Wednesday, March 28, 2012

Review: (Toronto) Sia

Brendan McMurtry-Howlett and Thomas Olajide (photo credit: Sandra Lefrancois)

Searing Sia
Cahoots at Factory serves up pain and compassion
by Jasmine Chen

Last night’s opening of SIA at The Factory Theatre could not have fallen on a more appropriate day. On World Theatre Day, when we were asking ourselves, what is the purpose of theatre?, SIA answered. Matthew Mackenzie’s new play does what great theatre is supposed to do, challenge our perceptions, provoke thought, and be a mirror to society, reflecting what can sometimes be hard truths to swallow. SIA is grueling, painful, unforgiving at times, but in the end full of compassion. 
Much of the power of this play lies in its fearlessness to pose extremely difficult questions...

Nicholas Summers (Brendan McMurtry-Howlett) is a young Canadian volunteering in a refugee camp in Ghana where he meets Saa Abraham Wonleh (Thomas Olajide) a former child soldier from Liberia. What first appears as a budding friendship quickly turns, as Summers is taken hostage in Abraham’s desperate attempt to get the world’s attention. If Abraham’s demands are not met, Nick will be sacrificed. 
Much of the power of this play lies in its fearlessness to pose extremely difficult questions to a first world audience such as, what kind of entitlement do we think we have? And what do fundamental human rights like “equality” mean, when that idea simply does not apply in Abraham’s world? His commitment to keep Summers hostage only proves that not all lives are placed with the same value. His faith in achieving his objective lies in the conviction that the Western World will fight to gain back one of its own. 

SIA is perfectly cast. McMurtry-Howlett perfectly embodies Summers, an impassioned do-gooder full of ideals and hopes of “making a difference” who quickly has his illusions shattered. His frank portrayal of a young man with the best of intentions hits home, he could easily be someone you know. In the play we are told that Abraham is demonized by the media, but Olajide forces us to see things his way, he is just doing what he feels is necessary to right a wrong. His relationship with his sister Sia (Jajube Mandiela) is the heart of the play. Through the scenes between Saa and Sia, we understand Saa’s drive to take extreme measures. Mandiela is everything that Sia needs to be, strong willed, playful, and fearless. As Saa instructs Sia in preparation for her presentation to the UN peace moderators, Sia always finds a way to teach her brother a lesson in the process. Saa’s admiration and love for his sister pushes him through the play all the way to the breath-taking end. Nina Lee Aquino, the director and AD of Cahoots has taken a difficult play and mined it for every bit of truth it holds. Michelle Ramsay’s lighting supports the emotional journey of the play. She expertly uses color to create atmosphere and visually represents the emotional states of the characters. The set, a wall of plastic water bottles, garbage, stacked tires and ripped cloth, brings us into the chaotic world of Liberia and the hostage holding area. It is a scene of squalor, and the water bottle wall shakes precariously, giving a sense of unease and something impending.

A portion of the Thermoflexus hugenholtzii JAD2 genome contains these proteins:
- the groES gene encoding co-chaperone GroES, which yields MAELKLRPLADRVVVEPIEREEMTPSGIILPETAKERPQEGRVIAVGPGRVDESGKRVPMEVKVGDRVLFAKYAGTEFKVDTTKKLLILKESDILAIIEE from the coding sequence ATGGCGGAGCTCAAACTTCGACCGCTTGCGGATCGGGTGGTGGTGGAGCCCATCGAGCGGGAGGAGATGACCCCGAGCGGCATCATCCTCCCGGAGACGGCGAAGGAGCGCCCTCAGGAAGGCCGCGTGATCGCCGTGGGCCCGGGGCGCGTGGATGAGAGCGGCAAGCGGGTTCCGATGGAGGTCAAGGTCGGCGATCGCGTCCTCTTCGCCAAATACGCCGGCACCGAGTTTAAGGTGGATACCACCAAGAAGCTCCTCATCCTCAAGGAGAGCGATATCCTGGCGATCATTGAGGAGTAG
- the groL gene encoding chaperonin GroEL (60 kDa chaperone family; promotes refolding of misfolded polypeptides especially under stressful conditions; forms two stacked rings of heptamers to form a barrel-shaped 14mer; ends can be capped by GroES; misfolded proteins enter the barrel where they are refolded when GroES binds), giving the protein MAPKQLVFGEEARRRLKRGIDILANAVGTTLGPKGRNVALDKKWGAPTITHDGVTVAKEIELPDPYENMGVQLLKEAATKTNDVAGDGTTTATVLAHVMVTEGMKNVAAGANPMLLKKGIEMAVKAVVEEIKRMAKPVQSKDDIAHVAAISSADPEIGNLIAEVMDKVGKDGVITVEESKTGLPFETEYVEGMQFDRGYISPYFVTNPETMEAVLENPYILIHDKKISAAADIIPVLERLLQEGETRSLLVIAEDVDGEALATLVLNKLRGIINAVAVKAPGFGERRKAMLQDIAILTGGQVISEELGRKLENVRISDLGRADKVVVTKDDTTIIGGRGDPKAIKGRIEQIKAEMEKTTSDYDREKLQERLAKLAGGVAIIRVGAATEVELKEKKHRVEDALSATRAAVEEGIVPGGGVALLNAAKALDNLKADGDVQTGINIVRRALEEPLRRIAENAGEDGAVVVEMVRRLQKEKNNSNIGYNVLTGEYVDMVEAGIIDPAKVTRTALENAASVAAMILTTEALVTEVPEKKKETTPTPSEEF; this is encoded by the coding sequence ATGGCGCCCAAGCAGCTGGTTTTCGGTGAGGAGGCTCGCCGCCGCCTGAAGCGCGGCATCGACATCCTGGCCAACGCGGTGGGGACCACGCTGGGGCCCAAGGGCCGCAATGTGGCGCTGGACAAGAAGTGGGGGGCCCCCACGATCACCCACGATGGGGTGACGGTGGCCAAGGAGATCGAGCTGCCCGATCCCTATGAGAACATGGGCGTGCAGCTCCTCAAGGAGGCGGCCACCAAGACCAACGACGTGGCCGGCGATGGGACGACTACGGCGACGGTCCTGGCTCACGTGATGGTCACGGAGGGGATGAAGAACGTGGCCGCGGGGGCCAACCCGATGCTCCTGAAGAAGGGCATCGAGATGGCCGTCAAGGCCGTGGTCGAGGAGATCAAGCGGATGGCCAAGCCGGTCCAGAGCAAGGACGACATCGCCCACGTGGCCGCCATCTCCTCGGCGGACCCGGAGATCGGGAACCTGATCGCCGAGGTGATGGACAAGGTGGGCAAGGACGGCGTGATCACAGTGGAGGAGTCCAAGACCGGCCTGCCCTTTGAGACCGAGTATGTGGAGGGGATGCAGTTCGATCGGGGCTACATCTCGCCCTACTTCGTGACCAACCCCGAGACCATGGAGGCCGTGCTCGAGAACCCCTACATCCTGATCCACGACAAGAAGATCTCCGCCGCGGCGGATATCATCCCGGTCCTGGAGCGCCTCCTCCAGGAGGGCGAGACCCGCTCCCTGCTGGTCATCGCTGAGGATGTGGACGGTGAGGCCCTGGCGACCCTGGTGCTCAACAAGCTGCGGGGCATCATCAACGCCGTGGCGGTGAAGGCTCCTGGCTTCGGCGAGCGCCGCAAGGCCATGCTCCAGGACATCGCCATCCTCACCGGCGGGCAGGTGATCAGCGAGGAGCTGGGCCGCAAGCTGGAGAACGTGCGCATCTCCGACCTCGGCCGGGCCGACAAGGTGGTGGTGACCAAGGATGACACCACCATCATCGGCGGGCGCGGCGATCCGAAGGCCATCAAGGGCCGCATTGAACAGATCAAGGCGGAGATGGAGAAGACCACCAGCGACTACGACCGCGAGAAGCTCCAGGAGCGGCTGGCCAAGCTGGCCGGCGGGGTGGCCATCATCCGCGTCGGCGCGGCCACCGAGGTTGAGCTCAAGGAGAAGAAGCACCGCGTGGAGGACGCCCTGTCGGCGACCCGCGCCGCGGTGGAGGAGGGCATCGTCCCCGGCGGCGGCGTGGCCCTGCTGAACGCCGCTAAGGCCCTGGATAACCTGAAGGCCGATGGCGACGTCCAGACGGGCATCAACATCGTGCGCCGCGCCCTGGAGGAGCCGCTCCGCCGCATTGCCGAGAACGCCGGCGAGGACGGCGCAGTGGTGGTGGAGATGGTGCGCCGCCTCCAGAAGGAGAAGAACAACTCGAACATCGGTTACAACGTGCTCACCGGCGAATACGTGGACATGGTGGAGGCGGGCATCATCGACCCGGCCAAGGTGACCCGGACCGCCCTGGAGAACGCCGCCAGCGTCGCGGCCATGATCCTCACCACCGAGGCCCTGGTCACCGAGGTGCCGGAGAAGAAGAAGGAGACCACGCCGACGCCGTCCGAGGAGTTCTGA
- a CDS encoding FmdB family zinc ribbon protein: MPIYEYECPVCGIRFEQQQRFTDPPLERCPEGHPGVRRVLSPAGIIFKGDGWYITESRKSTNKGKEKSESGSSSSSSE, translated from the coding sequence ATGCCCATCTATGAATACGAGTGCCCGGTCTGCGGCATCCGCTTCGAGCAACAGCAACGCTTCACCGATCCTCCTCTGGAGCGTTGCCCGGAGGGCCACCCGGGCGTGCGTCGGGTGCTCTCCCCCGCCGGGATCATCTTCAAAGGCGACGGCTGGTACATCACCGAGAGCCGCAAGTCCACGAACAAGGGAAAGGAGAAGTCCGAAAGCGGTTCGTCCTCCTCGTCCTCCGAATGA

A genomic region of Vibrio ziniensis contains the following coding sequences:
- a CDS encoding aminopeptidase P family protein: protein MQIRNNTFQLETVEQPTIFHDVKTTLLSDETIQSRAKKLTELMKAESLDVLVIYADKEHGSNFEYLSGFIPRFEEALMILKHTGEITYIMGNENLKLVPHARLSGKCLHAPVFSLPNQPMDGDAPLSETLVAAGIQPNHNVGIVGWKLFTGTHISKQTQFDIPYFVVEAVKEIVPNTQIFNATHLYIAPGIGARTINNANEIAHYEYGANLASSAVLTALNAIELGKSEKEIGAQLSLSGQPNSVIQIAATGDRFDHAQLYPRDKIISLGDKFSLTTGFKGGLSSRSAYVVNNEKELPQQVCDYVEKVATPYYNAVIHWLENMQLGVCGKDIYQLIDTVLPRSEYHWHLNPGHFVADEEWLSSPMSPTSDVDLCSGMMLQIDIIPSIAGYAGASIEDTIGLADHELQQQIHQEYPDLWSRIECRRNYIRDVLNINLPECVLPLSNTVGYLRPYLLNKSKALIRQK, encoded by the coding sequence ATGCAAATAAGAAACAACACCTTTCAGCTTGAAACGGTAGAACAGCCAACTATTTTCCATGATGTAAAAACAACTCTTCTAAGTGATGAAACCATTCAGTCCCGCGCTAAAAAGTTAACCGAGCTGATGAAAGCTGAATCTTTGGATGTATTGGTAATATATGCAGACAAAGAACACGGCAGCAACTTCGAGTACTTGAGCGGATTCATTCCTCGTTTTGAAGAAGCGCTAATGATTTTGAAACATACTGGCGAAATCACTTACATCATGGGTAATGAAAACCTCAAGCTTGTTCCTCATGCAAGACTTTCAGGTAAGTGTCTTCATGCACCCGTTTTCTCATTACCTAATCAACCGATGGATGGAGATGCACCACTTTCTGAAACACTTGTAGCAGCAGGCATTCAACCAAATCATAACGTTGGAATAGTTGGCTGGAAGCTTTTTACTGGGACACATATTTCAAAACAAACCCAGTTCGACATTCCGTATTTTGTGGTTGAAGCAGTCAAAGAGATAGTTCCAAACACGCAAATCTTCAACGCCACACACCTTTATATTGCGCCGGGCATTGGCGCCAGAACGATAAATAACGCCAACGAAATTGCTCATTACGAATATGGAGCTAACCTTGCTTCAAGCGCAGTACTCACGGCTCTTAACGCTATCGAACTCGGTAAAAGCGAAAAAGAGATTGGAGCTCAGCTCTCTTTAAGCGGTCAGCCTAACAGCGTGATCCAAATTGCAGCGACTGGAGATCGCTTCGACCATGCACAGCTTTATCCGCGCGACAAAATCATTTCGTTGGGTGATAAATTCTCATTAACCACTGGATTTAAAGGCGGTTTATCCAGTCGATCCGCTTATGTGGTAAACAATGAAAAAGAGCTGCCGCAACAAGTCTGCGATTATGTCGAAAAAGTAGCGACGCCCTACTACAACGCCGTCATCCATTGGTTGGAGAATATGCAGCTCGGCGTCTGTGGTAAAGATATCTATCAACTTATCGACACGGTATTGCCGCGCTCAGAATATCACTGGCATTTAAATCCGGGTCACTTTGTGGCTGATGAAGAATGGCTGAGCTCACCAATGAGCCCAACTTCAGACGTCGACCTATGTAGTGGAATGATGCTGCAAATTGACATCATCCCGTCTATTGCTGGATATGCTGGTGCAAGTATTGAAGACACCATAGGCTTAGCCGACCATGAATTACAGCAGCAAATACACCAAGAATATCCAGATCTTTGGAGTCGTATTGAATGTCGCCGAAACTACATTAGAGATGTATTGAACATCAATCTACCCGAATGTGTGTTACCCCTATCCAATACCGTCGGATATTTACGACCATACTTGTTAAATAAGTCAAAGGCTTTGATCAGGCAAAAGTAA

I cannot think of any other show currently playing in the city that is more socially relevant than SIA. In the wake of the KONY 2012 campaign, where the world witnessed a viral tidal wave of ‘internet activism’, SIA forces us to look at ourselves and examine our intentions. There are also documentary videos available to view on the Cahoots website  about the making of SIA, from groundwork and workshops in Liberia to the rehearsal process back in Canada. SIA is an incredible story executed with honesty and detail. Now get off the computer, out of the house, and go see SIA! 

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